FINRA and Placement Agents

FINRA and Placement Agents

Will FINRA step in to prevent a ban on placement agents working with government investors?

You may remember that last August, the SEC published a proposed rule that would create a prohibition on paying a third party, such as a placement agent, to solicit a government client on behalf of the investment adviser: IA-2910. The rule has generated lots of comments. The intent of the proposed rule is to prevent "pay-to-play" scandals. A noble and worthy goal.

The SEC seems to be softening its position on the placement agent ban. In a December 18 letter, the SEC asked FINRA if they would interested in crafting some rules for registered broker-dealers in dealing with government investors. Legitimate placement agents (such as FINRA-registered broker-dealers) "could be subject to separate regulations that might restrict their ability to engage in pay to play activities on behalf of their investment adviser clients."

It took three months, but FINRA responded to the SEC with a "yes".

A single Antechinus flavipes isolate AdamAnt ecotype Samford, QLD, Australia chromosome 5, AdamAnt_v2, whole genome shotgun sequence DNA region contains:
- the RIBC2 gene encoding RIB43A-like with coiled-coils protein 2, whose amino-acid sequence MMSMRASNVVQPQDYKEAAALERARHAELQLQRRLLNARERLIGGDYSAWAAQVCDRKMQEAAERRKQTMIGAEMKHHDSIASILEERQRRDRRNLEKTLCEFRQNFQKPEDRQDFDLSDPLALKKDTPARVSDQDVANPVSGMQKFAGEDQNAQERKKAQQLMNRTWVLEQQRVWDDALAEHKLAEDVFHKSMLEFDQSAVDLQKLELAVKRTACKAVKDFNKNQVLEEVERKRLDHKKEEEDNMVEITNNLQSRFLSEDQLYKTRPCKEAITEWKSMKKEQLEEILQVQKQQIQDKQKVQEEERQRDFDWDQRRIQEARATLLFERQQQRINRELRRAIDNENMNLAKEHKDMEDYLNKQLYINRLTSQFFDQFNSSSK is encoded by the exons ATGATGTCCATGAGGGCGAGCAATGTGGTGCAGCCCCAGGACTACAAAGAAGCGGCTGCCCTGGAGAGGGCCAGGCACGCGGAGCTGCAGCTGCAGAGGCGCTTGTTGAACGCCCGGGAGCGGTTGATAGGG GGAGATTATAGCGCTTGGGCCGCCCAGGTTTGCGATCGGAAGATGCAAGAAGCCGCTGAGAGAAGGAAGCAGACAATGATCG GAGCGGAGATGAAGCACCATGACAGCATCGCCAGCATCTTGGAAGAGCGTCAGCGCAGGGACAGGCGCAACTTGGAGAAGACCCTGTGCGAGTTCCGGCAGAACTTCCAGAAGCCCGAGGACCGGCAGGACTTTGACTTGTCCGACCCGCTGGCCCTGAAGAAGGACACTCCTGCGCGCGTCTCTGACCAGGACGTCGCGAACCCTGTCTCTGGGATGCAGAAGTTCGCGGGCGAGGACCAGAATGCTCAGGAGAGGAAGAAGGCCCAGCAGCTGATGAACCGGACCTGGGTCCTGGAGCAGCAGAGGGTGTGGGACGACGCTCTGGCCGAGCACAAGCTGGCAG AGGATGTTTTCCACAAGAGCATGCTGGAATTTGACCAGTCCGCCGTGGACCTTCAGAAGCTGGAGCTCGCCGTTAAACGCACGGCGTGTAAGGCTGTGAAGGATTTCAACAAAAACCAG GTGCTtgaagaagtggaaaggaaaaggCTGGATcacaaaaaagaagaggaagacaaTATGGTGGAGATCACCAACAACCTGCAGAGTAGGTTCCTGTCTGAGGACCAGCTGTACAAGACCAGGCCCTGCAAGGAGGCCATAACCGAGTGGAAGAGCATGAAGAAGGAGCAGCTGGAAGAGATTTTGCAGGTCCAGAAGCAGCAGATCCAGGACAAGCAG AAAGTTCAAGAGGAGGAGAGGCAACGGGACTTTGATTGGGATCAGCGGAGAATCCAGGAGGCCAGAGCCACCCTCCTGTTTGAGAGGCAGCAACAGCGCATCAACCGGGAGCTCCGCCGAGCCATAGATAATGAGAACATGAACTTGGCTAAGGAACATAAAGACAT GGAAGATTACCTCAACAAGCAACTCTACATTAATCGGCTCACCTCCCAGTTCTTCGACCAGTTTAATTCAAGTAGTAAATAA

"I am delighted to state that we are in a position to promulgate such a rule. We believe that the FINRA proposal should impose regulatory requirements on member broker-dealer placement agents as rigorous and as expansive as would be imposed by the SEC on investment advisers. We believe that a regulatory scheme targeting improper pay to play practices by broker-dealers acting on behalf of investment advisers is both a viable solution to a ban on certain private placement agents serving a legitimate function."

It sounds like SEC is getting closer on making a decision about its pay to play rule. Perhaps the FINRA rule will make it easier to deal with.

In the interest of disclosure, my company uses placement agents in its dealings with investors, including government investors.


For additional commentary on developments in compliance and ethics, visit Compliance Building, a blog hosted by Doug Cornelius.